A hierarchically structured framework for analog circuit synthesis is described. Analog circuit topologies are represented as a hierarchy of templates of abstract functional blocks (called design styles) each with associated detailed design knowledge. This hierarchical structure has two important features: it decomposes the design task into a sequence of smaller tasks with uniform structure, and it simplifies the reuse of design knowledge. Mechanisms are described to select from among alternate design styles, and to translate performance specifications from one level in the hierarchy to the next lower, more concrete level. A prototype implementation, OASYS, synthesizes sized transistor schematics for CMOS operational amplifiers from performance specifications and process parameters. Measurements from detailed circuit simulation, and from actual fabricated analog IC-s based on OASYS-synthesized designs demonstrate that OASYS is capable of synthesizing functional circuits.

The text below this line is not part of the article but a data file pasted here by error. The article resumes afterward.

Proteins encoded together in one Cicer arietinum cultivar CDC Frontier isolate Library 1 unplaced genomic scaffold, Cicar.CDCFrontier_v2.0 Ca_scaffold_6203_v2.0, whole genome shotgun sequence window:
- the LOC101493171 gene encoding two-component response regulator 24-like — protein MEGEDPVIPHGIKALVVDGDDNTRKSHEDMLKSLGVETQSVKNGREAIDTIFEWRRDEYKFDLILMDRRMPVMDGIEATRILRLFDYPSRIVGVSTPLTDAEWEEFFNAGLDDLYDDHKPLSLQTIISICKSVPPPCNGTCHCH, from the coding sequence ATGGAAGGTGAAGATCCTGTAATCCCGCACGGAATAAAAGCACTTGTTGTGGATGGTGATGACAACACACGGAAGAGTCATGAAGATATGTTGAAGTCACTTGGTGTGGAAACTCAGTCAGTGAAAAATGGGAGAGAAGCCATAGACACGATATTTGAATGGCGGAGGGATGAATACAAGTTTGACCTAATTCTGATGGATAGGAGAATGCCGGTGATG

|Original language||English (US)|
|Number of pages||20|
|Journal||IEEE Transactions on Computer-Aided Design of Integrated Circuits and Systems|
|State||Published - Dec 1989|
Bibliographical noteFunding Information:
Manuscript received March 21, 1988; revised February 10, 1989 and June 21, 1989. This work was supported in part by the Semiconductor Research Corporation, by a grant from the Gould Foundation, and by the National Science Foundation under Grants ENG-845 1496 and MIP-8657369. This paper was recommended by Associate Editor M. R. Light-ner. R. Harjani was with the Department of Electrical and Computer Engineering, Carnegie Mellon University, Pittsburgh, PA. He is now with Mentor Graphics, San Jose, CA 95112. R. A. Rutenbar and L. R. Carley are with the Department of Electrical and Computer Engineering, Carnegie Mellon University, Pittsburgh, PA 15213. IEEE Log Number 8930646.